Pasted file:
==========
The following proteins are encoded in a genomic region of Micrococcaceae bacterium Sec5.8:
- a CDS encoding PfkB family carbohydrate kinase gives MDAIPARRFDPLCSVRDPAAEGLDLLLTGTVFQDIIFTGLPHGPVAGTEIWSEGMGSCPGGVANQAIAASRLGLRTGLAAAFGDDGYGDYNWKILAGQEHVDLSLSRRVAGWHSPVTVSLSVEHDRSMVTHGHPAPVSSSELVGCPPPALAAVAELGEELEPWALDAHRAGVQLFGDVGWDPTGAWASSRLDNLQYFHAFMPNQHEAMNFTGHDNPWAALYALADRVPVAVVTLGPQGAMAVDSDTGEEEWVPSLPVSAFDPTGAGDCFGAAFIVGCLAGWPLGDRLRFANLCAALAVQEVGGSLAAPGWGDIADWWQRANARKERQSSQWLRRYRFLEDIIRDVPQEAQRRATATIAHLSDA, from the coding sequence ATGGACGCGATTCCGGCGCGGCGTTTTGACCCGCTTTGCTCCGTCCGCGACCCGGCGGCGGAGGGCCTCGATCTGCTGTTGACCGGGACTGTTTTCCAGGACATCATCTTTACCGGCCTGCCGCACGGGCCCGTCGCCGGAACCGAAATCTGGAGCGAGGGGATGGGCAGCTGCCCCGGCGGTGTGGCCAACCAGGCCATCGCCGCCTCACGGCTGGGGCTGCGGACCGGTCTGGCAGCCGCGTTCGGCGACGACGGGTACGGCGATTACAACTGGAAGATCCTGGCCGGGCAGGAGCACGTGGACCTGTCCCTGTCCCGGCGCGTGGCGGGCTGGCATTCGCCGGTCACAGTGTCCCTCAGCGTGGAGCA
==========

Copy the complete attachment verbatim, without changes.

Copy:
The following proteins are encoded in a genomic region of Micrococcaceae bacterium Sec5.8:
- a CDS encoding PfkB family carbohydrate kinase gives MDAIPARRFDPLCSVRDPAAEGLDLLLTGTVFQDIIFTGLPHGPVAGTEIWSEGMGSCPGGVANQAIAASRLGLRTGLAAAFGDDGYGDYNWKILAGQEHVDLSLSRRVAGWHSPVTVSLSVEHDRSMVTHGHPAPVSSSELVGCPPPALAAVAELGEELEPWALDAHRAGVQLFGDVGWDPTGAWASSRLDNLQYFHAFMPNQHEAMNFTGHDNPWAALYALADRVPVAVVTLGPQGAMAVDSDTGEEEWVPSLPVSAFDPTGAGDCFGAAFIVGCLAGWPLGDRLRFANLCAALAVQEVGGSLAAPGWGDIADWWQRANARKERQSSQWLRRYRFLEDIIRDVPQEAQRRATATIAHLSDA, from the coding sequence ATGGACGCGATTCCGGCGCGGCGTTTTGACCCGCTTTGCTCCGTCCGCGACCCGGCGGCGGAGGGCCTCGATCTGCTGTTGACCGGGACTGTTTTCCAGGACATCATCTTTACCGGCCTGCCGCACGGGCCCGTCGCCGGAACCGAAATCTGGAGCGAGGGGATGGGCAGCTGCCCCGGCGGTGTGGCCAACCAGGCCATCGCCGCCTCACGGCTGGGGCTGCGGACCGGTCTGGCAGCCGCGTTCGGCGACGACGGGTACGGCGATTACAACTGGAAGATCCTGGCCGGGCAGGAGCACGTGGACCTGTCCCTGTCCCGGCGCGTGGCGGGCTGGCATTCGCCGGTCACAGTGTCCCTCAGCGTGGAGCA